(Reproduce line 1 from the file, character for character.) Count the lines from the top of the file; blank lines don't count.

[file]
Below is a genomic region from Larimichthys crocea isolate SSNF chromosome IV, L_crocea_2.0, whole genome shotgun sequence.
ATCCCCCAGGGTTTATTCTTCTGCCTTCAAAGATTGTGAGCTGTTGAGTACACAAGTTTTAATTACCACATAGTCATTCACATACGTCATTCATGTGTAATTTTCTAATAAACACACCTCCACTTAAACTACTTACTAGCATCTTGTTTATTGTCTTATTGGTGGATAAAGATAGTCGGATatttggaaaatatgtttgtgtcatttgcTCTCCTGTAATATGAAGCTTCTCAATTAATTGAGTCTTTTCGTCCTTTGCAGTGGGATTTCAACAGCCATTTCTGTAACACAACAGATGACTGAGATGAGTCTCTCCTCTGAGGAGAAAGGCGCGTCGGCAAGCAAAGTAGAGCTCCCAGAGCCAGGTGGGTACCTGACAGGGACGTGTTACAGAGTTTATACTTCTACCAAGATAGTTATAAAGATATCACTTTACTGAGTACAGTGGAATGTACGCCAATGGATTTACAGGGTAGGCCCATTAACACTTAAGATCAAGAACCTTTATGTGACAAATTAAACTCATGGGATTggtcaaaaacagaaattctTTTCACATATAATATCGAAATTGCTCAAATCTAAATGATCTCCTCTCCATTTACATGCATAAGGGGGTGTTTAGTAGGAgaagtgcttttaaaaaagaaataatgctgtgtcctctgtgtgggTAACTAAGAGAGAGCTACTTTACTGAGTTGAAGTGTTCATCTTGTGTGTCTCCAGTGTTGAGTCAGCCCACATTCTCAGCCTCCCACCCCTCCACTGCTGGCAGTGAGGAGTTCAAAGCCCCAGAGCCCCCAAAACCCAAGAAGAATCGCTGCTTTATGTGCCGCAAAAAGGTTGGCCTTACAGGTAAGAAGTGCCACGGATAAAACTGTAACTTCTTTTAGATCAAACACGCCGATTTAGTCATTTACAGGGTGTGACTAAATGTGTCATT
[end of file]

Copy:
Below is a genomic region from Larimichthys crocea isolate SSNF chromosome IV, L_crocea_2.0, whole genome shotgun sequence.